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05/25/2022 – Ephemeris – Let’s search for the naked-eye planets for this week

May 25, 2022 Comments off

This is Ephemeris for Wednesday, May 25th. Today the Sun will be up for 15 hours and 10 minutes, setting at 9:15, and it will rise tomorrow at 6:04. The Moon, 3 days past last quarter, will rise at 4:22 tomorrow morning. | Let’s search for the naked-eye planets for this week. All the naked-eye planets are back in the morning sky, although the newcomer, Mercury, is too close to the Sun to be seen, and may stay that way for the rest of its morning appearance. That’s at least for those as far north as we are (45° N). At 5 am tomorrow the planets will be spread out from brilliant Venus low in the east to Saturn higher in the southeast. To the right of Venus, tomorrow morning, will be the thin crescent Moon. Farther right is the quite bright Jupiter. Just to the right of Jupiter will be the dimmest of the 4, Mars, which is closing on Jupiter. The two will seem to pass each other on Sunday. All will be in line sloping to the upper right with Saturn all by its lonesome in the southeast.

The astronomical event times given are for the Traverse City/Interlochen area of Michigan (EDT, UT – 4 hours). They may be different for your location.

Addendum

Morning planets

All the morning planets except Mercury, which is too close to the Sun to be seen, will be visible at 5 am tomorrow morning, May 26, 2022. The labels for Mars and Jupiter are on top of each other. Click on the image to enlarge it. Created using Stellarium.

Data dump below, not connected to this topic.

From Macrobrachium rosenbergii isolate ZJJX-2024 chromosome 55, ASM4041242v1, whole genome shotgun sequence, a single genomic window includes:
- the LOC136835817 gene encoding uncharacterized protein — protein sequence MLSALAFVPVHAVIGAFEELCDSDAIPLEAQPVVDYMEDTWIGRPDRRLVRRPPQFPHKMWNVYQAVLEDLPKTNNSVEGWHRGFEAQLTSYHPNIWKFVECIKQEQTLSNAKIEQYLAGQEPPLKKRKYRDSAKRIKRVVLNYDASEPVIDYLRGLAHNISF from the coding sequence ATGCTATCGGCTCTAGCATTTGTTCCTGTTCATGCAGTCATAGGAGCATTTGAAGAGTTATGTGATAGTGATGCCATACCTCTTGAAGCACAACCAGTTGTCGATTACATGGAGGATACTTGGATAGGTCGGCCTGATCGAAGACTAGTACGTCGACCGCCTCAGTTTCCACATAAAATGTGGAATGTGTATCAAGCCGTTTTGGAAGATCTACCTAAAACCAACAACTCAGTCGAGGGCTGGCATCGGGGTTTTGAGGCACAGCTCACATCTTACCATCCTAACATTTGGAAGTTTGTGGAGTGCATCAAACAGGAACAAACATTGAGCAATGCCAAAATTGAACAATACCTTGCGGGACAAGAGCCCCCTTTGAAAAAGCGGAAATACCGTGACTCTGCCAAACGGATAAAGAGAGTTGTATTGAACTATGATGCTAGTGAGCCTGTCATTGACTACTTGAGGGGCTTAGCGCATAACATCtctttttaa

Waning crescent moon

The waning crescent moon as it might appear in binoculars tomorrow morning, May 26, 2022. Earth shine might also illuminate the Moon’s night side. Created using Stellarium.

Telescopic views of Venus, Saturn and Jupiter

Views of Venus, Jupiter, and Saturn (north up) as they would be seen in a small telescope, with the same magnification, tomorrow morning at 5:00 am, May 26, 2022. I do not show planets less than 10 seconds of arc in diameter. Apparent diameters: Venus 14.13″, 76.1% illuminated; Saturn 17.20″, its rings 40.06″; Jupiter 36.80″. Mars is not shown, its apparent diameter is 6.30″ and is 87.7% illuminated. The ” symbol means seconds of arc (1/3600th of a degree.) Created using Cartes du Ciel (Sky Charts).

Planets and the Moon on a single night

The naked-eye planets and the Moon at sunset and sunrise on a single night, starting with sunset on the right on May 25, 2022. The night ends on the left with sunrise on the 26th. Notice that all the naked-eye planets are in the morning sky now. Click on the image to enlarge it. Created using my LookingUp program.